I’ve mentioned before that when I entered the workforce, my idea of the difference between professional dress and professional dress was the difference between where you plied your trade. That is, my skirts were short, my heels were high, and I caused some ruckus for the HR group. In fact, I was so oblivious about the hazards of my hemline, that when I was offered a little lap covering in church, I just thought it was sweet that they were giving me a blanket. When I figured out that it wasn’t about my comfort, but the pastor’s line of vision, well, I was horrified, and my skirts haven’t been that short since.
I also learned a great lesson in kindness from the way those church ladies treated me. No one tried to make me feel bad about my skirt. No one even mentioned that it was an issue. They simply offered me a solution that was comfortable to them, and comforting to me.
You can’t really do that in a business setting–if your employee is flashing your clients, and your clients aren’t paying specifically for that privilege, you have to nip that in the proverbial bud. But, you can do it in such a way that your employee walks away with his/her dignity*.
As far as dressing for the office goes, my personal preference is a 2″ Neck to Knees rule. Nothing that is more than 2″ below the place where your neck meets your torso, and nothing higher than 2″ above the knee. Nothing so tight that you can’t easily pull it out at least an inch from either side of your body. See? No dresses that are longer than 2″ above the ankles, and no trousers that are shorter than that (but DO NOT take my advice regarding trouser length. That will just get you in trouble! Ask Amy.)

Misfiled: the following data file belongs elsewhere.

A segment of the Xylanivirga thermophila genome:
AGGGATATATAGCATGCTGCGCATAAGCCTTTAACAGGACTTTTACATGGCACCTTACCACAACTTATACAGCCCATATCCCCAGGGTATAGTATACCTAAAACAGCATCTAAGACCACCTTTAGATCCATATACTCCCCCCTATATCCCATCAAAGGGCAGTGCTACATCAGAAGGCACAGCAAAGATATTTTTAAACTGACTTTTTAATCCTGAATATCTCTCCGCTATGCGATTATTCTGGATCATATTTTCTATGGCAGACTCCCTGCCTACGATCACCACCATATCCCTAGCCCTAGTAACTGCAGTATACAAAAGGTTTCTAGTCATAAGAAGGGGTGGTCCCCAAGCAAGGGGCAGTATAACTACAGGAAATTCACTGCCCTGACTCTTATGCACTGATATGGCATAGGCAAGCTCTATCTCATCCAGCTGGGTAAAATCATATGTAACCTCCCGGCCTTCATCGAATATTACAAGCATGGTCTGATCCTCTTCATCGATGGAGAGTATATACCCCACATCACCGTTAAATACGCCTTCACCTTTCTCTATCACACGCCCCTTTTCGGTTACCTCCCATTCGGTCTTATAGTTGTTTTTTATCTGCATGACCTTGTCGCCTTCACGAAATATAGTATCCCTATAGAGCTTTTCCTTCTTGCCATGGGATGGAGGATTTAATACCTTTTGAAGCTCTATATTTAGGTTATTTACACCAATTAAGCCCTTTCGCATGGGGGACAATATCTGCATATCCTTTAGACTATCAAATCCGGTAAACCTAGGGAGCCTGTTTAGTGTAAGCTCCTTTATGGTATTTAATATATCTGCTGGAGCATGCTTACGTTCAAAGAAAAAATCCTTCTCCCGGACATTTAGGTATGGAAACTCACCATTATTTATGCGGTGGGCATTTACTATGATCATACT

An old friend of mine had a theory about buying dresses. “If you wear a size 6/8, then Work-Cute is a size 8. Date-Cute is a size 6. Always go to the larger for work, and tight-tight-tight for the date!” She had two, identical polka-dot dresses, one in her Work-Cute size 6, and her Date-Cute size 4. My then-work-cute-size 10 would just sigh and keep puffing alongside her as we jogged through River Legacy park.
It is fortunate that I don’t have any ego attached to how I look when I am working out because when Carrieanne worked out, she just got prettier. She had this amazing, thick ponytail that swung like a pendulum, and she was a gorgeous tan that just flushed rosy when she was overheating. This opposed to how I sweat like a swamp rat with my thin hair matting down to my scalp, and how when I get hot my skin turns red enough that observers frequently find it alarming.
You know, when I was a baby, my skin would turn so red when I cried, my mother actually took me to the pediatrician. I’m telling you, when I get hot/angry/upset/laugh really hard, my skin is… If it weren’t my own, I would find it fascinating to watch it turn colors. As it stands, I just know I can’t play poker and that aggravates me.
*Ideally, dress code is something that should be covered during the interview process. That allows a potential employee insight into the work environment, and gives him/her the opportunity to determine whether or not he/she is going to have to completely overhaul the wardrobe to adjust.